As this question explains in detail, the construction of a MOSFET is symmetrical w.r.t. to the drain and source, except for the decision to connect the substrate to one of them (the reasons for doing this are described in the question). As soon as you do this, it breaks the symmetry, and that pin becomes the source, and the other pin the drain. This is done internally on all discrete 3-pin MOSFETs.
This picture is from the above linked question, before the source is connected to the p+ substrate (body):
In the case of an enhancement-mode N-channel MOSFET, when the gate-source voltage is 0V, the MOSFET is OFF (no current from drain to source). Then the gate-source rises (e.g. 3V), the MOSFET begins to turn ON.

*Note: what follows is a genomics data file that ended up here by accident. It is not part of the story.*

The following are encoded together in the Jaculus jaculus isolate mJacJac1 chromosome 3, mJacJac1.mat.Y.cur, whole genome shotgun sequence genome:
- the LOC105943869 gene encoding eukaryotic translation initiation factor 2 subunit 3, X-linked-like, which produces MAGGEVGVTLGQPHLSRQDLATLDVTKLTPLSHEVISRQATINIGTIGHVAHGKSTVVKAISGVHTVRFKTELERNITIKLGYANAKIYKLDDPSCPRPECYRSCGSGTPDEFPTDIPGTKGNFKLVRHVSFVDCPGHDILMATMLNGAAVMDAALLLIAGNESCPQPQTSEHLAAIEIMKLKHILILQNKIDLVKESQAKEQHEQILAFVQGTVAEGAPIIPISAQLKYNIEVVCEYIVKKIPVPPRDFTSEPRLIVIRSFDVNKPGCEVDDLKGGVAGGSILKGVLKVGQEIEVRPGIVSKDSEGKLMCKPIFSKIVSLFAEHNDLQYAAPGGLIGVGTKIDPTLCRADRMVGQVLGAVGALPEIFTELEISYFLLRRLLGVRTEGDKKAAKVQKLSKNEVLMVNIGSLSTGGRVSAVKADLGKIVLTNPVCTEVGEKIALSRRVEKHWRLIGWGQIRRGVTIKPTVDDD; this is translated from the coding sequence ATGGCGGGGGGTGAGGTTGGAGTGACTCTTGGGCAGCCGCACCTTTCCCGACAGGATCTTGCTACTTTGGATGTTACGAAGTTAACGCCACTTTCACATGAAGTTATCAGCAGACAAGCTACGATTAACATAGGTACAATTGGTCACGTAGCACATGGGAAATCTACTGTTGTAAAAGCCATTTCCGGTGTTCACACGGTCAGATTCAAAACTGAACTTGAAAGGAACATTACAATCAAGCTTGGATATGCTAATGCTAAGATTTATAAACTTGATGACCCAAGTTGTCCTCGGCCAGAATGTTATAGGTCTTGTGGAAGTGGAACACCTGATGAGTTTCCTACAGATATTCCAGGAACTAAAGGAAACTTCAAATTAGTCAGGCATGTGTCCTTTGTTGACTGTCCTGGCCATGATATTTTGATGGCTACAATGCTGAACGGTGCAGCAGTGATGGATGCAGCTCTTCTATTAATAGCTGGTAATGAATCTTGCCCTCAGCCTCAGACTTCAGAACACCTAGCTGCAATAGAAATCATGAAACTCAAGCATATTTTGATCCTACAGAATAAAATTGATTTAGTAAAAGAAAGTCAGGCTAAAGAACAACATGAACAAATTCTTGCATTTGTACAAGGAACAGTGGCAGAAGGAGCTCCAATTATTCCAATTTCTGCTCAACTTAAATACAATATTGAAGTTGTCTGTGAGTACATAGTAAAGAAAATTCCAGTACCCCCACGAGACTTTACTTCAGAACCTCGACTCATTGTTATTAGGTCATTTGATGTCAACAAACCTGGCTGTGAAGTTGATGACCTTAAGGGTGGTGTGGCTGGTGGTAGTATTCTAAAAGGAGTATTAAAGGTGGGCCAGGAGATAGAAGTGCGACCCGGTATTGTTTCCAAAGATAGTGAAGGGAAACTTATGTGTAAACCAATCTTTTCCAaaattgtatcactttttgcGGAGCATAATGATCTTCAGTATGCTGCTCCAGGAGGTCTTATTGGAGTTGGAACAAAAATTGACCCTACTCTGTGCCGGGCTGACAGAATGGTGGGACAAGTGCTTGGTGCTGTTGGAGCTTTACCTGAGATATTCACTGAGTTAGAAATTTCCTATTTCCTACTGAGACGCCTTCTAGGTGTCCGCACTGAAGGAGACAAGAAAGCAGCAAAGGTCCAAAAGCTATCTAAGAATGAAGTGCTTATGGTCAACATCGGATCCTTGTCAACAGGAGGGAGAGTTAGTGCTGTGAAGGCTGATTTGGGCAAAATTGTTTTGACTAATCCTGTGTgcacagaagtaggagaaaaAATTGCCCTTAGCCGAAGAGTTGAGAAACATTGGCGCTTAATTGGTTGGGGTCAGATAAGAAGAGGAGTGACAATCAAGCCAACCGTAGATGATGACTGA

My question is, in the case of 4-pin MOSFETs, what gate-to-??? voltage is relevant for turning the MOSFET ON, given the source is no different from the drain?
4-pin MOSFETs are not common when buying discrete MOSFETs, but in CMOS design it's common to not connect the substrate to the source to build things like analogue switches or transmission gates. In the case of an N-channel CMOS analogue switch, the substrate is normally connected to ground, and both the drain and source may be at arbitrarily higher voltages. This has the neat behaviour of being able to block signals in both directions.